“Some of the rounds I think I boxed alright,” said Burns. “He was very tough and he could take a good shot, at the end of the fourth round my hands were starting to get sore. I moved up to light-welterweight but I’ve got a few big decisions to make over the next couple of weeks about that but I’m just glad to get back with a win.”


Brian Rose made his first outing since his world title defeat to Demetrius Andrade with an impressive first-round stoppage against Ignacio Lucero Fraga.

“The Lion” dropped his foe three times in a victory that will kick-started his journey on the comeback trail.


Callum Smith must be sick of hearing his name mentioned this past week. “Mundo” has found his name mentioned in countless interviews/articles in a future domestic fight with fellow Super Middleweight George Groves in 2015.

Groves is now the mandatory challenger for the WBC title which is currently held by Anthony Dirrell.

Smith will fight Nikola Sjeckloca in an eliminator for the WBC title on the Cleverly Bellew 2 undercard.

Sjeckloca is a real test for the 24 yr old having gone the distance with both Arthur Abraham and Sakio Bika in the past 18 mths.

If Smith comes through that, he will be then in line for a final eliminator for the WBC say spring 2015 and then challenge for the title late next year.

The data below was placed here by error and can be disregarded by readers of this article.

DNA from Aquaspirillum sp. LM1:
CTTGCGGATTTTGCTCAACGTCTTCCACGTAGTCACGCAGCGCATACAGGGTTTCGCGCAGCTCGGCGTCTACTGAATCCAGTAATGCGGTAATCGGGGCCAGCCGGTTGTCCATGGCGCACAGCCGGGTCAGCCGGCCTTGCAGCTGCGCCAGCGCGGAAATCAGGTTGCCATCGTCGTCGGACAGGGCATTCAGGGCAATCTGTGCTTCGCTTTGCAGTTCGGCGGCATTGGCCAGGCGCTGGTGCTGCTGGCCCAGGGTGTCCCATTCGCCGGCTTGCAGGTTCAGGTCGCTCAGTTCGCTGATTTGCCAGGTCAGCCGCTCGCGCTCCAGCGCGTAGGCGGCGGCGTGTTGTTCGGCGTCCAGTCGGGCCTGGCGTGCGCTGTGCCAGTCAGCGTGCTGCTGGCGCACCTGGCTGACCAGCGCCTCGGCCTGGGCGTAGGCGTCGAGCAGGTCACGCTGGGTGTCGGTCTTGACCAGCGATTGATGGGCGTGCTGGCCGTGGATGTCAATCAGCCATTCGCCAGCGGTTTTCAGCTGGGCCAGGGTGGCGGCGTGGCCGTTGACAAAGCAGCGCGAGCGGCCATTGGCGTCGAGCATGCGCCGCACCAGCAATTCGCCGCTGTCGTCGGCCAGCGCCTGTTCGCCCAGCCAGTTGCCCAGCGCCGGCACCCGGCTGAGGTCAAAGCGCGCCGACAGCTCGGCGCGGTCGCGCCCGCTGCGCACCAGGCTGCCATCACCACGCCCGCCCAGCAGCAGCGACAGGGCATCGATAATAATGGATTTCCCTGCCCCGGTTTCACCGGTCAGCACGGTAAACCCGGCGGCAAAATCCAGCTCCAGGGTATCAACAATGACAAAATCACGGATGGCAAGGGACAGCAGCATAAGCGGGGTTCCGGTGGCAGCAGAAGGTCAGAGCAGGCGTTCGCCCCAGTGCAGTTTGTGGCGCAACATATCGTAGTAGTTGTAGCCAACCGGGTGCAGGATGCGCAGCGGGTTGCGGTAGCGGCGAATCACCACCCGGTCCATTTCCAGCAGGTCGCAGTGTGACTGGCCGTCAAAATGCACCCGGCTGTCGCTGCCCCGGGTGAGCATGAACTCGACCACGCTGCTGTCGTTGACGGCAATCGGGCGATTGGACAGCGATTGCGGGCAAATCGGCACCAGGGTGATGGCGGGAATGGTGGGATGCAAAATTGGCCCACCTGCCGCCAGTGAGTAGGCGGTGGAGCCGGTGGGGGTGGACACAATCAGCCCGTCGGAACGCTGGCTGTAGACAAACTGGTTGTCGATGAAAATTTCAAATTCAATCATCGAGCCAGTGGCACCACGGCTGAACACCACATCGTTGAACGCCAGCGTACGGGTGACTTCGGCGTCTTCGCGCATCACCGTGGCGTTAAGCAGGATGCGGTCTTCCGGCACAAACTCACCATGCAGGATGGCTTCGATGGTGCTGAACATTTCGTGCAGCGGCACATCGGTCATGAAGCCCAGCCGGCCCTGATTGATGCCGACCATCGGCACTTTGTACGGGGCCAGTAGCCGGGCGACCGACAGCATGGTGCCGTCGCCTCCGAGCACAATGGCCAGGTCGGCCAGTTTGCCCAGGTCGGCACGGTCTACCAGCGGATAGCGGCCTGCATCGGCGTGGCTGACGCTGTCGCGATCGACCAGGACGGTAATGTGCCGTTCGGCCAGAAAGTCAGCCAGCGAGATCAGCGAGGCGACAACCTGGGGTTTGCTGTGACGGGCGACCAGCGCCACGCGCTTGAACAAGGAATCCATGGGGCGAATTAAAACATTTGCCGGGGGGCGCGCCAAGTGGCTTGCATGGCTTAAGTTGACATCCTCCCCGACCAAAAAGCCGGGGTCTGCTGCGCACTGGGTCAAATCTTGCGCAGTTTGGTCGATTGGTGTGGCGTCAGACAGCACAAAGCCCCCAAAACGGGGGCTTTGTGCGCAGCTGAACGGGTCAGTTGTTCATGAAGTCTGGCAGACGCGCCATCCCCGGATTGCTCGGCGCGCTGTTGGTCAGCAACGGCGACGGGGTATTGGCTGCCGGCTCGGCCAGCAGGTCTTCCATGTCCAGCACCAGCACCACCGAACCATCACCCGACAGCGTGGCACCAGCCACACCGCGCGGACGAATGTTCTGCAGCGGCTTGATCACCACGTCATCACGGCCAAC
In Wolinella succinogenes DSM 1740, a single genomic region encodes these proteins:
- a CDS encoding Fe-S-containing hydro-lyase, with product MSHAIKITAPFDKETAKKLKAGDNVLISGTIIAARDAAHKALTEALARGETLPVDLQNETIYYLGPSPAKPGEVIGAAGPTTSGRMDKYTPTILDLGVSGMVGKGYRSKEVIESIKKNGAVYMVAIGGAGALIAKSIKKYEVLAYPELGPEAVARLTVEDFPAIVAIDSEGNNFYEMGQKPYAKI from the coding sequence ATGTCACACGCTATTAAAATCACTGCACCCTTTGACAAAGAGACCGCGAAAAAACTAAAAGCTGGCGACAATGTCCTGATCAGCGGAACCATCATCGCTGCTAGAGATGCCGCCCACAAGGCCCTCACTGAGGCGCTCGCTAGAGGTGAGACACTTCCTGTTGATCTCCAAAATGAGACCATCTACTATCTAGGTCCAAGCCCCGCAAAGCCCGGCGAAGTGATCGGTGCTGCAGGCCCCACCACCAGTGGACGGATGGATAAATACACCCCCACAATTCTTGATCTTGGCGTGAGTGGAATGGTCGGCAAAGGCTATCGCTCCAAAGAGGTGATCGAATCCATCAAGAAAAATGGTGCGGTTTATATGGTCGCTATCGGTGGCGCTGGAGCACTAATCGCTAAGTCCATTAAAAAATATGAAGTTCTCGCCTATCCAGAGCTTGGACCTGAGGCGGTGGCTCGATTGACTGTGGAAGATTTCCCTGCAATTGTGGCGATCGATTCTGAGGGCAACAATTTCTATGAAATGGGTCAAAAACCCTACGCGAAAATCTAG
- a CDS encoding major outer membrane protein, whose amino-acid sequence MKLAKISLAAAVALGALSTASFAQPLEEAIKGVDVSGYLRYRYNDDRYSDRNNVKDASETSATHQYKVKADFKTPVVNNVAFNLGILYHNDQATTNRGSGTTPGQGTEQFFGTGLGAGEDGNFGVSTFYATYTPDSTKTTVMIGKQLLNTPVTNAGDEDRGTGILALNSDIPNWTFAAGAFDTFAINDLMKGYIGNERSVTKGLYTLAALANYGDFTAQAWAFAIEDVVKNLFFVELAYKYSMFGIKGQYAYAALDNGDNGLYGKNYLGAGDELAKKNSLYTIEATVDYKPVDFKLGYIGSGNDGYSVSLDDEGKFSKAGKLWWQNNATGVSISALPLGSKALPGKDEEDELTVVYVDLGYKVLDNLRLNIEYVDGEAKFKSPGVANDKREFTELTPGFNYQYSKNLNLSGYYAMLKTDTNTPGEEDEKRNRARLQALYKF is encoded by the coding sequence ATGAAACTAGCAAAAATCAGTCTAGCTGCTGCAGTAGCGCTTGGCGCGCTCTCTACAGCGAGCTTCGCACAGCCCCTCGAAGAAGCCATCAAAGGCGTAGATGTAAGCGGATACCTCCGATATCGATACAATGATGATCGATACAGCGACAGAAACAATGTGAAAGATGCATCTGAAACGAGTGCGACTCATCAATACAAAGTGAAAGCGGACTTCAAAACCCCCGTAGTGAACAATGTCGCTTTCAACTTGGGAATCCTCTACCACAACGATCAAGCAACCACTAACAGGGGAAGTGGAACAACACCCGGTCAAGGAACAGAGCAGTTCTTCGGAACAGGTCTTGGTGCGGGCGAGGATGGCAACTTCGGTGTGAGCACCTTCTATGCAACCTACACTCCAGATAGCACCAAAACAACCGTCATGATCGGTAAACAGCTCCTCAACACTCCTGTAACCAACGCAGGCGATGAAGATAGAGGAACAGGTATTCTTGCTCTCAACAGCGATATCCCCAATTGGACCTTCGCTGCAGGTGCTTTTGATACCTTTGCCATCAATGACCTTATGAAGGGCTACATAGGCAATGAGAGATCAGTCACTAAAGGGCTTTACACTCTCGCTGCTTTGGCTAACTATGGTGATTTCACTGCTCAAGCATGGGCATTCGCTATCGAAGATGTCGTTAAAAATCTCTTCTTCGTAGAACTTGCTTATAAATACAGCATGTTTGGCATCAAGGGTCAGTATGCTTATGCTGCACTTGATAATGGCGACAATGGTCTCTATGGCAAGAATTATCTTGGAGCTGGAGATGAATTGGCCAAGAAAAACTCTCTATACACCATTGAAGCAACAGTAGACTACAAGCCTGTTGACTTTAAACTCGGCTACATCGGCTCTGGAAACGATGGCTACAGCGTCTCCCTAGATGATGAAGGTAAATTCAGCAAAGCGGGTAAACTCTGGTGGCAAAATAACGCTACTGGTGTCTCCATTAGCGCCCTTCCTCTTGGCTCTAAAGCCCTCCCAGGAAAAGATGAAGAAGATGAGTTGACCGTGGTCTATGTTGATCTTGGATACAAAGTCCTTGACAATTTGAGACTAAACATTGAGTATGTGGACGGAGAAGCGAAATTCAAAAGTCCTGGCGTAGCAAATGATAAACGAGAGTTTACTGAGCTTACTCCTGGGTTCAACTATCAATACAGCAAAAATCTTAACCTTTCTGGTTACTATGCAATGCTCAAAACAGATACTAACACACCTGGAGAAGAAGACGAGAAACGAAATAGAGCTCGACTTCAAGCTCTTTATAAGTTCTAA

The Scouse “body-snatcher” won in a keep busy fight Saturday, scoring a third-round TKO against Rafael Sosa Pintos.


Dave Ryan beat Tyrone Nurse in a thrilling fight for the Commonwealth Light-Welter title. Nurse saw the canvas twice which proved to be decisive with Ryan taking a decision.


I will leave you with footage of Felix “Diamante” Verdejo, the next great fighter from Puerto Rico. Winning in spectacular fashion Saturday evening with a brutal KO.






Boxing Update 17/09 by Paul Ready #Mayhem #SaundersEubankJr #ReturnOfTheSaint


Plenty of news/reviews to get through today so let’s dive straight in…

Mayweather v Maidana 2

Floyd “Money” Mayweather (47-0) beat Marcos “Chino” Maidana (35-5) via a unanimous decision on Saturday evening. It was a comprehensive victory for Money; I gave Maidana 2 rounds (4th & 9th) but we did see two sides to Floyd in this fight.

My first observation was his footwork was the most fluid I have seen from him for years. The introduction of Yoga in to his training regime is clearly reaping its rewards. However I recall him throwing one possibly two meaningful combinations all night, the trademark lower ab jab and right hook were his bread & butter all evening.

Mayweather vs. Maidana 2 Results: Highlights, Future Outlook for Both Fighters

What was most startling to me was the ease at which Maidana’s straight jab was getting through. Chino isn’t renowned for having a crisp jab but on Saturday he had frequent success with it. Many top welterweights would have watched that fight and seen signs that age is steadily catching up with Floyd. But make no mistake, even a Floyd in decline is still significantly better than the rest of the division.

The challenge for Mayweather’s camp is matching him in his remaining two bouts; do they look to conserve the unbeaten record and pit him against perceived easier opposition?

Or do they put him in with Amir Khan, Keith Thurman or shock the boxing world and finally make the Manny Pacquiao fight?